It's November, but that doesn't stop me from sharing this belated Halloween-referencing cartoon from Michael Ramirez:
The reclining nude painting behind the bar is an additional bit of genius.
I continue to be bugged by Richard Stengel's WaPo op-ed backing "hate
speech" censorship. Do we need one? Walter Olson, writing at
No, America Does Not "Need a Hate Speech Law".
Honestly, could Stengel's argument be any weaker? "Even the most sophisticated Arab diplomats that I dealt with did not understand why the First Amendment allows someone to burn a Koran. ... it should not protect hateful speech that can cause violence by one group against another."
If the prospect of violence by offended groups is what causes us to censor, we are well on the way toward closing down speech at the whim of whichever mobs, here or abroad, decide to be violent. Perhaps the position the sophisticated Arab diplomats urged on him was not the last word in sophistication. And while Stengel might be expecting that persons much like himself will be in charge of defining "hate," that is not how it always works.
"Hate speech" will be defined as "the speech hated by people in power". That will not work well.
Salesforce CEO made a small splash a few weeks mack with his
call for a "New Capitalism". Which looks a lot like socialism. So my
pricked up a bit at this Slashdot story:
Salesforce Transit Center: San Fransisco's $2.2 Billion Cracks.
Built at a cost of $2.2 billion, the Salesforce Transit Center and Park formed the cornerstone of the Bay Area's ambitious regional transportation plan: a vast, clean, efficient web of trains, buses, and streetcars, running through a hub acclaimed as the Grand Central Station of the West. Naming this structure -- the embodiment of a transformative idea -- could yield marketing gold for Salesforce. It also could make [Marc Benioff, founder and co-CEO of Salesforce] a household name on the level of Bezos, Gates, or Zuckerberg. Benioff took the gamble in 2017, pledging $110 million over 25 years, with $9.1 million up front and the rest committed to supporting operations when the trains started running. For now, the train box sat vacant on the bottom level, awaiting a 1.3-mile tunnel connection. [...] As he took the stage on his birthday at the Moscone Center, Marc Benioff must have been confident his gamble on naming rights had paid off. He couldn't imagine that at that moment, less than a mile away, the ambassadors trained to welcome the public to the STC were now frantically waving commuters away. Rather than Grand Central Station or the High Line, the Salesforce Transit Center and Park suddenly resembled the Titanic.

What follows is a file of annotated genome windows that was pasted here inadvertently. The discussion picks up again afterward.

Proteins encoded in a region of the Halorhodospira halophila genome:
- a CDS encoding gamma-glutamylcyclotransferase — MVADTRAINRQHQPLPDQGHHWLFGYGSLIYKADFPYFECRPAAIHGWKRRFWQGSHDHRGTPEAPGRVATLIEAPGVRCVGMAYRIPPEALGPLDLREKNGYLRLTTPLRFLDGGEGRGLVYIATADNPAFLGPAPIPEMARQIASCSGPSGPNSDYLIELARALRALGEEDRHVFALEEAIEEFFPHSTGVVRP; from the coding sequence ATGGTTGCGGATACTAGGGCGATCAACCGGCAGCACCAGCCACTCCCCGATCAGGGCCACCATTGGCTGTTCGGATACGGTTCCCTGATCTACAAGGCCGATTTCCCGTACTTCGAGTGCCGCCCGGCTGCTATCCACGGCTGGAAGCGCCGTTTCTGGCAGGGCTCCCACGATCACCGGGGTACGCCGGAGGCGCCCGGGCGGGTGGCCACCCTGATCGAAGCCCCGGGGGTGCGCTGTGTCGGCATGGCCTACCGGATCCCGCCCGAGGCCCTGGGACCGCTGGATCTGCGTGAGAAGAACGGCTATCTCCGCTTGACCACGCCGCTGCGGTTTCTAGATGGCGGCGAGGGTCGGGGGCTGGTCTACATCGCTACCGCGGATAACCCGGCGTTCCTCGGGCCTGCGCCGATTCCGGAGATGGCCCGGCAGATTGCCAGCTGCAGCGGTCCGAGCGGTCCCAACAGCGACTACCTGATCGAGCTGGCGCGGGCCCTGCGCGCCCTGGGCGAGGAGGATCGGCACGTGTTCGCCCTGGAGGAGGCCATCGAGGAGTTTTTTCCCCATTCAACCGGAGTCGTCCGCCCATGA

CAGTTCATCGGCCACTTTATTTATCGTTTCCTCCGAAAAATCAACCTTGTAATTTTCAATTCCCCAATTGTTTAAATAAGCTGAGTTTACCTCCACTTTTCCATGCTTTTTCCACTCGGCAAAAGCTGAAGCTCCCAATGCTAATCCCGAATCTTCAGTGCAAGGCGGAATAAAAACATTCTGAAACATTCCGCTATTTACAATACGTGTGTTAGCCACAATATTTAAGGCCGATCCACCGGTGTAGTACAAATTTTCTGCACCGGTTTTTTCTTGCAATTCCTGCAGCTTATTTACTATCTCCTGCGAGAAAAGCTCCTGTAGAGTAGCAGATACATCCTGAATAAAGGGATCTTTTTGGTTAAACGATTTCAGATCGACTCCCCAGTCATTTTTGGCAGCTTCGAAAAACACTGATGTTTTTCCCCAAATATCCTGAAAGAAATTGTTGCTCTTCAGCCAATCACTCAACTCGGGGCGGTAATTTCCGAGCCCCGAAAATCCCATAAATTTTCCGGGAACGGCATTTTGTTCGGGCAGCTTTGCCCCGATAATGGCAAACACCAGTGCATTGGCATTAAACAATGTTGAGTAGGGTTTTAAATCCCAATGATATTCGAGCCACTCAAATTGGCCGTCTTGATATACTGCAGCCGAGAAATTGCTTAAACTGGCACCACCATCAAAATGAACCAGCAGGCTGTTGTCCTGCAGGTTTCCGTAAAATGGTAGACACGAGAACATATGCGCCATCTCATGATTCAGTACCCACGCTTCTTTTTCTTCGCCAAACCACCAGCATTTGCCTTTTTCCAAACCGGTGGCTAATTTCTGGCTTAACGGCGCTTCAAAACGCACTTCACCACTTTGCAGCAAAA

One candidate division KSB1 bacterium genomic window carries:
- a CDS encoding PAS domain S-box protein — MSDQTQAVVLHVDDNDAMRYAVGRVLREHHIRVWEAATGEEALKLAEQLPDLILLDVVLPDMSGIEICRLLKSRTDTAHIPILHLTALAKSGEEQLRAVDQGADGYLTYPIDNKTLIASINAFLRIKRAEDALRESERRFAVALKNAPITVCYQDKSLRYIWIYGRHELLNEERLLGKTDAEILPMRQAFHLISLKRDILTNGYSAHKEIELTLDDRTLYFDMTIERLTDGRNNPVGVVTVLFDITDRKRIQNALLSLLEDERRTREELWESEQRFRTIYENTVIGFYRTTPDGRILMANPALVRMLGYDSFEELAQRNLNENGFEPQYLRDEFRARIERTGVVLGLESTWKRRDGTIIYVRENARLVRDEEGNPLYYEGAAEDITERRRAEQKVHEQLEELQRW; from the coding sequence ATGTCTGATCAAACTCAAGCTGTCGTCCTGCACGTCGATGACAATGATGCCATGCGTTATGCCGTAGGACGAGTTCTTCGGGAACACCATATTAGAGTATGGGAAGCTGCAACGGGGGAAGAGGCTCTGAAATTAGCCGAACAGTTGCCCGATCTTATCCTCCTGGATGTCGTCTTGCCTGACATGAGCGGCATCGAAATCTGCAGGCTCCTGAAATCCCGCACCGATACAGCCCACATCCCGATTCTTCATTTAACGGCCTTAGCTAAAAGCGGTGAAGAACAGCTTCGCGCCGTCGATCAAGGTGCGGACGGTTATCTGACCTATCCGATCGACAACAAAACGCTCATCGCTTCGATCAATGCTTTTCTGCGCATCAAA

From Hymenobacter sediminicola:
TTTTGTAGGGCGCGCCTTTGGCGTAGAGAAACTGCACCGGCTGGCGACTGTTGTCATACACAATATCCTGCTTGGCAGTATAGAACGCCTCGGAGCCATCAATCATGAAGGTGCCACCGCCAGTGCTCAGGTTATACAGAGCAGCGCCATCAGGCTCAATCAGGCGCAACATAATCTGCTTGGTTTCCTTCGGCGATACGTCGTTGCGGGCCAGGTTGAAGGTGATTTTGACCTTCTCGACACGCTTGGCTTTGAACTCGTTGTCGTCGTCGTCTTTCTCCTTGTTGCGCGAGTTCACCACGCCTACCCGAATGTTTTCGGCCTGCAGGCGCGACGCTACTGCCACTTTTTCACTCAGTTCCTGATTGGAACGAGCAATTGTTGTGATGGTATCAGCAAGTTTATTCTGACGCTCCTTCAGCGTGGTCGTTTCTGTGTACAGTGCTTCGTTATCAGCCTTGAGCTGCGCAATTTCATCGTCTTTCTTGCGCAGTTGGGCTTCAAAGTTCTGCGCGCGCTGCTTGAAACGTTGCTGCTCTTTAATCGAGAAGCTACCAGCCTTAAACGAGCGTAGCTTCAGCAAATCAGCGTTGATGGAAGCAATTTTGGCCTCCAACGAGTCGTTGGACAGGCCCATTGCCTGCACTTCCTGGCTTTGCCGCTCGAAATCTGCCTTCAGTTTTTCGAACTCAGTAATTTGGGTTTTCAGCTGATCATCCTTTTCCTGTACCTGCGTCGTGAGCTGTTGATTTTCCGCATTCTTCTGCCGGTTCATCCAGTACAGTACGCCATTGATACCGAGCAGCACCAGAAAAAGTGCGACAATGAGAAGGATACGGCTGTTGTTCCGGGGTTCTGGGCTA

Earlier that day, workers installing panels in the STC's ceiling beneath the rooftop park uncovered a jagged crack in a steel beam supporting the park and bus deck. "Out of an abundance of caution," officials said, they closed the transit center, rerouting buses to a temporary terminal. Inspectors were summoned. They found a similar fracture in a second beam. Structural steel is exceptionally strong, but given certain conditions -- low temperatures, defects incurred during fabrication, heavy-load stress -- it remains vulnerable to cracking. Two types of cracks occur in steel: ductile fractures, which occur after the steel has yielded and deformed, and brittle fractures, which generally happen before the steel yields. Ductile fractures develop over time, as the steel stretches during use, explains Michael Engelhardt, Ph.D., a professor of civil engineering at the University of Texas at Austin and chair of the peer-review committee overseeing the STC's response to the cracked-beam crisis. The cracks discovered beneath the rooftop park were classic brittle fractures. The tapered 4-inch-thick steel beams -- 2.5 feet wide and 60 feet long, with a horizontal flange on the bottom -- undergirded the 5.4-acre park on the building's fourth level, and buttressed the roof of the bus deck on the second level. By themselves, the cracks formed a point of weakness with potentially hazardous consequences. But they also suggested the possibility of a larger crisis. If two brittle fractures had appeared in the building's 23,000 tons of structural steel, couldn't there be others?